Primary HPV screening cuts CIN3+ cases by half versus cytology
medwireNews: Primary screening for human papillomavirus (HPV) detects cervical neoplasia earlier and more accurately than cytology, results of the HPV FOCAL trial suggest.
The findings prospectively validate previous studies, which showed that the benefit of HPV and cytology co-testing over cytology alone was primarily due to the contribution of HPV, Gina Suzanne Ogilvie (Women’s Hospital and Health Centre, Vancouver, British Columbia, Canada) and co-authors remark.
For the HPV FOCAL trial, 19,009 women aged 25–65 years were randomly assigned to receive primary HPV testing alone (n=9552) or liquid-based cytology (LBC; n=9457) within the Canadian Cervical Cancer Screening Program.
Women with an initial negative HPV result returned at 48 months for HPV and LBC co-testing, while those with an initial negative LBC result returned at 24 months for LBC and then at 48 months for HPV and LBC co-testing if the 24-month result was also negative.
The HPV FOCAL team previously reported that, following the first round of screening, a significant 61% more cases of cervical intraepithelial neoplasia (CIN) grade 3 or worse (CIN3+) were detected with HPV testing than with LBC.
In the current analysis, they showed that the incidence of CIN3+ was a significant 58% lower at 48 months with HPV testing than with LBC, at 2.3 versus 5.5 cases per 1000 tests.
In addition, there was a significant 53% reduction in cases of CIN2+ 48 months among those who received HPV versus LBC testing, at 5.0 versus 10.6 cases per 1000 tests.
The researchers also found that women who were HPV-negative at baseline were a significant 75% less likely to have CIN3+ and 44% less likely to have CIN2+ at 48 months compared with women who were cytology-negative at baseline.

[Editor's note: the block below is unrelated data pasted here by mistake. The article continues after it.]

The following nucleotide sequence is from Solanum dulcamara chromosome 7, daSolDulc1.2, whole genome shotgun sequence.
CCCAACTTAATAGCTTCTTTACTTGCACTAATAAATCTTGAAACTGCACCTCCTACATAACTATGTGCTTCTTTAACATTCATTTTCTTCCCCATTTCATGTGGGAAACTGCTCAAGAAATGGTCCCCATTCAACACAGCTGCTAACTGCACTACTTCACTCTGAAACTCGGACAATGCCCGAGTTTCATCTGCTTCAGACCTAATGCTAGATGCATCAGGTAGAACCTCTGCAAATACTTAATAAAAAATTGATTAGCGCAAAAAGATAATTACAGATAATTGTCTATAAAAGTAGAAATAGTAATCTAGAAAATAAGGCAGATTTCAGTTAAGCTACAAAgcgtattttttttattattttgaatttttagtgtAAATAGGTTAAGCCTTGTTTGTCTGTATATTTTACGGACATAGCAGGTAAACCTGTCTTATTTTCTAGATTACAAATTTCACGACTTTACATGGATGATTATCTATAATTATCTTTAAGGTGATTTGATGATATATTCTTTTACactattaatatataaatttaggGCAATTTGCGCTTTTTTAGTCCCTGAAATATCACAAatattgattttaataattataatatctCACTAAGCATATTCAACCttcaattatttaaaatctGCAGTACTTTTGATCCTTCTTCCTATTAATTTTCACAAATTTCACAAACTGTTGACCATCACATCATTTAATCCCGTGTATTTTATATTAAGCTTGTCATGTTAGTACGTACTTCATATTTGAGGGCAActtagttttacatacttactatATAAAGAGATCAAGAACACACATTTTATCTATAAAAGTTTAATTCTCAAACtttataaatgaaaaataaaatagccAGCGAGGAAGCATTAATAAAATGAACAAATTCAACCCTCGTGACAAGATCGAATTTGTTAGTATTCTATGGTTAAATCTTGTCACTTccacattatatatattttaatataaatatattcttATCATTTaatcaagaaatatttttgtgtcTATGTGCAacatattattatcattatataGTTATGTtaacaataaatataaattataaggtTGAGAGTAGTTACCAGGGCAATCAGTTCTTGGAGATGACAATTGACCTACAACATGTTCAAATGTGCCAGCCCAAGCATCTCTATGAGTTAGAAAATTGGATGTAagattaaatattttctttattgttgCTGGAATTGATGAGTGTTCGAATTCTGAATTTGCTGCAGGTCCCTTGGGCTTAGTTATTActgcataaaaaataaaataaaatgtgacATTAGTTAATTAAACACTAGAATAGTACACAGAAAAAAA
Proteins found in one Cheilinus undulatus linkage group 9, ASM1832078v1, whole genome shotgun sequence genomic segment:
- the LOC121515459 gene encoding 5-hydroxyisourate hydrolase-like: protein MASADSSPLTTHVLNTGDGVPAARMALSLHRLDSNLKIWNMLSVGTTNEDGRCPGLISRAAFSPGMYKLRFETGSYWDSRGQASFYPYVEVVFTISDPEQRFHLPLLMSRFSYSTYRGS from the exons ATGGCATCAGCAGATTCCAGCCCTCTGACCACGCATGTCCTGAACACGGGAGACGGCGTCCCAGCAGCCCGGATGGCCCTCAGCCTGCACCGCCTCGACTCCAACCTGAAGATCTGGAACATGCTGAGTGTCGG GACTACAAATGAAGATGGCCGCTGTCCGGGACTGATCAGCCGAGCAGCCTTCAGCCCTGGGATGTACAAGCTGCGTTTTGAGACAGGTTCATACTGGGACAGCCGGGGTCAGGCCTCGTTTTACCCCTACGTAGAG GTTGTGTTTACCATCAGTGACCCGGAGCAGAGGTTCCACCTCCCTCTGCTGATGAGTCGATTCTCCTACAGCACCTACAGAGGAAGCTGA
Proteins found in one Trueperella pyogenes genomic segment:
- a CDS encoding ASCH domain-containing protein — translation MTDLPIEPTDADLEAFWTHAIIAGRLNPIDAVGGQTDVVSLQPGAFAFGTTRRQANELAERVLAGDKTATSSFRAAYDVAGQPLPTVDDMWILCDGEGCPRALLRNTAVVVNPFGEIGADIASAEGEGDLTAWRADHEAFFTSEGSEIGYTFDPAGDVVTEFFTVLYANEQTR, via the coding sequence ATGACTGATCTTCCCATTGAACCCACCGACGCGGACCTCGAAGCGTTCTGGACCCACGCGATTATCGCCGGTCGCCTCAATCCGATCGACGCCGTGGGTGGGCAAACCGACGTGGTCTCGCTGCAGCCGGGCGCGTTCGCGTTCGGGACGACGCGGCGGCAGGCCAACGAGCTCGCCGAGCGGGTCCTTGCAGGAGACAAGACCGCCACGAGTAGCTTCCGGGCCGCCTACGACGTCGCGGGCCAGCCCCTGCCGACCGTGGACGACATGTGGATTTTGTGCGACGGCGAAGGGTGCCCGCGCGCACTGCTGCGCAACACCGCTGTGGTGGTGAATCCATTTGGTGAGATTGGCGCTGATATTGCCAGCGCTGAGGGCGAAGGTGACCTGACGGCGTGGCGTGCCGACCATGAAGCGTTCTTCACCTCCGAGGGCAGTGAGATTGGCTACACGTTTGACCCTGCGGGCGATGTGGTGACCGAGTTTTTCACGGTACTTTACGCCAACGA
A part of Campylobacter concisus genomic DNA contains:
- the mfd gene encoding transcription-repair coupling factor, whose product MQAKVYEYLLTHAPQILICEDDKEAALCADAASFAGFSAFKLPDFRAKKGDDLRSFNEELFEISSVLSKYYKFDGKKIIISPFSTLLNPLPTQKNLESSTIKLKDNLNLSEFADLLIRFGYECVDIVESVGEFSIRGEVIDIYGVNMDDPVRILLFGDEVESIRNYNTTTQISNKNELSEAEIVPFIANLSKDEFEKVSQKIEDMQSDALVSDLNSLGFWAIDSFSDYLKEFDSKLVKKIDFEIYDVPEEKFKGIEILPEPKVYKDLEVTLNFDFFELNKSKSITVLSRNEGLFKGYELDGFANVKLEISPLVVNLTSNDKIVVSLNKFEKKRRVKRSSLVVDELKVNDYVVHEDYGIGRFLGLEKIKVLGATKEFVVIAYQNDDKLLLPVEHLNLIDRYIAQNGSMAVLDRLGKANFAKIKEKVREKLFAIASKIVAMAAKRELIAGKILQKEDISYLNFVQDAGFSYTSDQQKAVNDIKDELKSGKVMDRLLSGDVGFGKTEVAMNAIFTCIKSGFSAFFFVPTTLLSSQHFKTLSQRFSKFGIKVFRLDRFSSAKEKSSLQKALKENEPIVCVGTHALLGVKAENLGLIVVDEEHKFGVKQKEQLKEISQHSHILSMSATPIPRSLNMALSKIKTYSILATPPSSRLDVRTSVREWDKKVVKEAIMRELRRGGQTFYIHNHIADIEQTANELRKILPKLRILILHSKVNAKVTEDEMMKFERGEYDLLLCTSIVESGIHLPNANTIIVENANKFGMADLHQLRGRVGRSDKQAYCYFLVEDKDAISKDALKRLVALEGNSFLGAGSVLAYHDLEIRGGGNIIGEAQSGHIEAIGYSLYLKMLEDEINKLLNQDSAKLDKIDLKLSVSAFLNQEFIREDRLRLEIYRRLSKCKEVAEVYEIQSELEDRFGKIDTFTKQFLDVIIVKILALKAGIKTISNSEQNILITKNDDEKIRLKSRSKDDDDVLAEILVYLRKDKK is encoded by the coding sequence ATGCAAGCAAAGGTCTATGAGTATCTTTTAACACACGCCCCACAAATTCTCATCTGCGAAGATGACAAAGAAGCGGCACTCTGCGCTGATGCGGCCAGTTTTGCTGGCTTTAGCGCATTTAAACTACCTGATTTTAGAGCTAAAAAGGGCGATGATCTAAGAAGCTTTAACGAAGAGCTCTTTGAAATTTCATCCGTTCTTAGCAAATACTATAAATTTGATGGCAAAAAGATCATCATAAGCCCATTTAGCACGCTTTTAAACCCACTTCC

Writing in JAMA, Ogilvie et al conclude: “Further analyses modeling the cost-effectiveness of HPV primary screening using parameters from this study will be carried out to assess the potential economic effect of moving to HPV-based screening.”
In an accompanying comment, L Stewart Massad (Washington University School of Medicine, St Louis, Missouri, USA) pointed out that organizations that develop cancer screening guidelines are currently deciding whether to recommend replacing co-testing with primary HPV testing as the optimal screening strategy.
He said: “A draft recommendation on cervical screening from the US Preventive Services Task Force recommended either cytology testing at 3-year intervals or primary HPV testing at 5-year intervals for women 30 to 65 years of age, but the final recommendation statement has not yet been released.”
Massad concluded: “Fortunately for women, both modalities are so effective for cancer screening that an adequately powered comparative effectiveness trial is likely impossible.”
By Laura Cowen
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